Having lived my entire 47-years in Blue Ridge, I have seen Greenville County, and indeed South Carolina, go through a lot of changes: some good, some bad.
A few years ago I decided to run for State House of Representatives. As a husband, father, and business owner, it was not an easy thing to commit the time to, but my concern was that South Carolina’s economy was being hurt from an antiquated set of laws.
Particularly outdated was South Carolina’s tax structure, which is riddled with arcane restrictions, unnecessary regulations, and special exemptions that punish taxpayers while benefiting special categories of businesses.
As an accountant, and having served on the Board of Trustees for Coastal Carolina University, it seemed plain to me that our state’s economy would continue to struggle as long as we refused to confront the rat’s nest our tax system has become over the last century.
My goal in seeking election to the House was to bring common-sense conservative reforms to Columbia. I have lived up to my promise to the voters by bringing these issues to the forefront.
As a Representative, I have personally introduced more than seven significant pieces of legislation aimed at overhauling the tax code and reducing the tax burden on families and employers. Many of these bills were created when I chaired a special Republican Caucus Committee to formulate tax policy. I have more details about each of these bills on my web site (www.TommyStringer.com) but let me give you a synopsis of the most important ones.
Reduce Income Tax on Small Business (H4996) – By lowering the pass-through income tax rate on small business owners 2%, this bill benefits a category of companies that are our largest employer by saving them nearly $65,000,000 a year. I am pleased to say that this bill actually became law.
Lower Manufacturing Property Taxes (H4993) – South Carolina has the 4th highest business property taxes in the country. By lowering the property tax rates on manufacturing property to equal commercial property rates, we would have saved employers nearly $250,000,000. After debate in sub-committee, the bill was killed.
Eliminate Sales Tax Exemptions (H4995) – If you have a good lobbyist you can get a special sales tax exemption for your product. This bill would have eliminated over 60 sales tax exemptions that benefited special interests and included a corresponding sales tax rate reduction. Remember, every sales tax exemption shifts the burden to other items that are taxed – and to a narrower group of taxpayers. The bill passed the House only after 40 of the exemptions were restored. It died in the Senate.
Flatter Income Tax (H4997) – In an effort to get us closer to a flat tax, this proposal collapsed the five existing income tax brackets down to just two. The savings to taxpayers would have exceeded $78,000,000. After passing the House it died in the Senate.
Lower Commercial Property Taxes (H4998) – This bill would have made South Carolina more competitive by lowering the property tax assessment ratio on commercial property by 1%. Only three states in the whole country have a higher business property tax. Tax savings were predicted to be approximately $827,000,000. The bill died in sub-committee.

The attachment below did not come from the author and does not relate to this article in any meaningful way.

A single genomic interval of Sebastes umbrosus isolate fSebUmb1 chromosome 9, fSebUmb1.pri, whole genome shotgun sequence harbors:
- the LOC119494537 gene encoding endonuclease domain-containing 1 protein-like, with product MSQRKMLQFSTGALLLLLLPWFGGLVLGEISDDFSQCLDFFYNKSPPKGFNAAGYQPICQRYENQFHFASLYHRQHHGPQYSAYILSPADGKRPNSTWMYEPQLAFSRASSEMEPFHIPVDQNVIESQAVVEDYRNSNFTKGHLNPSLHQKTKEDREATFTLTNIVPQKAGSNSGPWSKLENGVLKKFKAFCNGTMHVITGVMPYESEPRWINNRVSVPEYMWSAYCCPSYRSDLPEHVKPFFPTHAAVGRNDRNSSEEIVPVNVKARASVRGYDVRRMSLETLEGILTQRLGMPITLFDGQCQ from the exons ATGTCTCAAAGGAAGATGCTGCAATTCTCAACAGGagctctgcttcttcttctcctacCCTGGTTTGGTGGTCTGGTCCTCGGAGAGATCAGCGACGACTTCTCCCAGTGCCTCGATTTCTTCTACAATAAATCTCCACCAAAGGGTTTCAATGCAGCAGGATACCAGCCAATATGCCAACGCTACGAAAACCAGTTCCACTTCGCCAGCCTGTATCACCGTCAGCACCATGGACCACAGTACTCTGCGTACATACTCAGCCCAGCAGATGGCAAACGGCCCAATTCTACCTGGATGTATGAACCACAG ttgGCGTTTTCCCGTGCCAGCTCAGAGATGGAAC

Flatter Income Tax II (H4511) – A second attempt at income tax relief was to eliminate all income tax brackets and replace it with just one 3.5% rate. This was a true flat tax bill and eliminated all exemptions and deductions. It allowed one credit for low-income workers. The savings to taxpayers would have been roughly $150,000,000. It was never even debated in sub-committee.
Road Repair Funding Reform (H3645) – Easily the most controversial legislation I’ve been involved with, this bill proposed increasing the retail tax on motor fuels by $0.05 per gallon while indexing the cost to inflation. Since we can’t control inflation, the proposal placed caps which limit the amount of increase possible. The cost to road users would have been $175,000,000. After debate in sub-committee, the bill was tabled. Instead the General Assembly borrowed, via a bond bill, a half-billion dollars.
The poor condition of our roads and bridges remains the most common complaint I hear from citizens. The Department of Transportation projects that $29 billion is needed just to bring our existing roads and bridges up to standard.
After studying this issue carefully, I can see only three options: increase the gas tax, take the money out of the general fund, or borrow money. All of these options have problems.
The worst option is borrowing money. Debt service alone on the bonded indebtedness will cost us millions and just passes the costs to our children. Government debt never makes sense.
Taking the money from the General Fund has a perverse effect on our economy. Over half of the money in the General Fund comes from income taxes of people who work for a living. But the roads are used by everybody, whether you’re a CEO, on welfare, a tourist, or even an illegal alien.
My conservative philosophy will simply not allow me to “charge” South Carolina workers for a service that is used significantly by non-workers.
The current method of paying for roads is a user-fee-based system. By imposing a fair tax on people and businesses who buy gasoline we can be more or less certain that the people who are using the roads most are paying their fair share.
As promised to my constituents, my bills offered real reform and much needed tax relief. The combined tax impact of all of the bills would save taxpayers $1.2 billion. This savings only happens if the bills are passed by the entire General Assembly.
As a conservative, I believe our tax code needs a complete overhaul — rates need to be lowered, exemptions eliminated and the tax base broadened. If I win the Republican nomination on June 10th, I will continue my efforts to push reforms that protect the taxpayers of District 18.